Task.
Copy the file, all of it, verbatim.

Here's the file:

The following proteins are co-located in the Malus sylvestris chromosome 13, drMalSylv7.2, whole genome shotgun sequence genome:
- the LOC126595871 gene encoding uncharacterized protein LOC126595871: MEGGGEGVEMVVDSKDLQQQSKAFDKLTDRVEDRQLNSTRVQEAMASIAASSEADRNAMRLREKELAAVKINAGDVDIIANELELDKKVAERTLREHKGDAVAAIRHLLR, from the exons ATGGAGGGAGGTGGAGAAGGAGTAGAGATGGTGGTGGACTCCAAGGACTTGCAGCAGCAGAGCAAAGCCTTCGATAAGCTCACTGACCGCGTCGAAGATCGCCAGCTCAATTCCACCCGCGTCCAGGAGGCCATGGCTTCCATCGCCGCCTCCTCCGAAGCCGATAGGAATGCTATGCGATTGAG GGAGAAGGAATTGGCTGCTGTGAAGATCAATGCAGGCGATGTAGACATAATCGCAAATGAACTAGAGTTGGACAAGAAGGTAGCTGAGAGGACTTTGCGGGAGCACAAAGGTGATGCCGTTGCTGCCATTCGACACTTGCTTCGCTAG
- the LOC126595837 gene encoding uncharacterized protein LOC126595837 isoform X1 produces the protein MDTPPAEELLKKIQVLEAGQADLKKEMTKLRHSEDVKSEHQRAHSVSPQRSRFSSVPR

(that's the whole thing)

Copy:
The following proteins are co-located in the Malus sylvestris chromosome 13, drMalSylv7.2, whole genome shotgun sequence genome:
- the LOC126595871 gene encoding uncharacterized protein LOC126595871: MEGGGEGVEMVVDSKDLQQQSKAFDKLTDRVEDRQLNSTRVQEAMASIAASSEADRNAMRLREKELAAVKINAGDVDIIANELELDKKVAERTLREHKGDAVAAIRHLLR, from the exons ATGGAGGGAGGTGGAGAAGGAGTAGAGATGGTGGTGGACTCCAAGGACTTGCAGCAGCAGAGCAAAGCCTTCGATAAGCTCACTGACCGCGTCGAAGATCGCCAGCTCAATTCCACCCGCGTCCAGGAGGCCATGGCTTCCATCGCCGCCTCCTCCGAAGCCGATAGGAATGCTATGCGATTGAG GGAGAAGGAATTGGCTGCTGTGAAGATCAATGCAGGCGATGTAGACATAATCGCAAATGAACTAGAGTTGGACAAGAAGGTAGCTGAGAGGACTTTGCGGGAGCACAAAGGTGATGCCGTTGCTGCCATTCGACACTTGCTTCGCTAG
- the LOC126595837 gene encoding uncharacterized protein LOC126595837 isoform X1 produces the protein MDTPPAEELLKKIQVLEAGQADLKKEMTKLRHSEDVKSEHQRAHSVSPQRSRFSSVPR